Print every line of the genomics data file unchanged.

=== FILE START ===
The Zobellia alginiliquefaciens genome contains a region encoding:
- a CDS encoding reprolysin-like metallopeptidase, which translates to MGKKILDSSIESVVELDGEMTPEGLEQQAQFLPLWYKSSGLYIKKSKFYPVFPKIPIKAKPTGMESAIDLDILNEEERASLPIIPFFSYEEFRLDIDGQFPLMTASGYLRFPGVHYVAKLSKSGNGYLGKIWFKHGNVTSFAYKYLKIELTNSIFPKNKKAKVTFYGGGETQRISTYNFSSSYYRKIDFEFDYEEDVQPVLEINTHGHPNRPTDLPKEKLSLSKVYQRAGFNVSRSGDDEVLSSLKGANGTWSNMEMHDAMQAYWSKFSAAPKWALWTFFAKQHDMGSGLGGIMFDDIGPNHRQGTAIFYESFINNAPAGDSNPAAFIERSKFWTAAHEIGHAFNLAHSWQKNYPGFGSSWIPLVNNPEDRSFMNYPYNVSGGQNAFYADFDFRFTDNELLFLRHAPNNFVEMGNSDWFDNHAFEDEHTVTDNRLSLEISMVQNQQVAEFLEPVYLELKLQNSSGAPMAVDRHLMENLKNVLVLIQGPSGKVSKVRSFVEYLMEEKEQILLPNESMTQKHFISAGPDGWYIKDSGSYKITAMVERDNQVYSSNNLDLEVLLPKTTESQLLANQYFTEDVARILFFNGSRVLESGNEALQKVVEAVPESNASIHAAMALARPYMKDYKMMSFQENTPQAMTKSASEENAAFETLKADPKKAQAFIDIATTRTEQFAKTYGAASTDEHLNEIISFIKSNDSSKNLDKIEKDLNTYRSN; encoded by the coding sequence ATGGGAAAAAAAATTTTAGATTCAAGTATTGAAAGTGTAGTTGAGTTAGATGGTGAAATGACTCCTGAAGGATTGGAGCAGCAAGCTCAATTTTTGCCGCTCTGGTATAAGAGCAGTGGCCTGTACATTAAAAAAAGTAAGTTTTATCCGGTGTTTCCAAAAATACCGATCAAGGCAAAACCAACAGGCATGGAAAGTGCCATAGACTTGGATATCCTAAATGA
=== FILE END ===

The Zobellia alginiliquefaciens genome contains a region encoding:
- a CDS encoding reprolysin-like metallopeptidase, which translates to MGKKILDSSIESVVELDGEMTPEGLEQQAQFLPLWYKSSGLYIKKSKFYPVFPKIPIKAKPTGMESAIDLDILNEEERASLPIIPFFSYEEFRLDIDGQFPLMTASGYLRFPGVHYVAKLSKSGNGYLGKIWFKHGNVTSFAYKYLKIELTNSIFPKNKKAKVTFYGGGETQRISTYNFSSSYYRKIDFEFDYEEDVQPVLEINTHGHPNRPTDLPKEKLSLSKVYQRAGFNVSRSGDDEVLSSLKGANGTWSNMEMHDAMQAYWSKFSAAPKWALWTFFAKQHDMGSGLGGIMFDDIGPNHRQGTAIFYESFINNAPAGDSNPAAFIERSKFWTAAHEIGHAFNLAHSWQKNYPGFGSSWIPLVNNPEDRSFMNYPYNVSGGQNAFYADFDFRFTDNELLFLRHAPNNFVEMGNSDWFDNHAFEDEHTVTDNRLSLEISMVQNQQVAEFLEPVYLELKLQNSSGAPMAVDRHLMENLKNVLVLIQGPSGKVSKVRSFVEYLMEEKEQILLPNESMTQKHFISAGPDGWYIKDSGSYKITAMVERDNQVYSSNNLDLEVLLPKTTESQLLANQYFTEDVARILFFNGSRVLESGNEALQKVVEAVPESNASIHAAMALARPYMKDYKMMSFQENTPQAMTKSASEENAAFETLKADPKKAQAFIDIATTRTEQFAKTYGAASTDEHLNEIISFIKSNDSSKNLDKIEKDLNTYRSN; encoded by the coding sequence ATGGGAAAAAAAATTTTAGATTCAAGTATTGAAAGTGTAGTTGAGTTAGATGGTGAAATGACTCCTGAAGGATTGGAGCAGCAAGCTCAATTTTTGCCGCTCTGGTATAAGAGCAGTGGCCTGTACATTAAAAAAAGTAAGTTTTATCCGGTGTTTCCAAAAATACCGATCAAGGCAAAACCAACAGGCATGGAAAGTGCCATAGACTTGGATATCCTAAATGA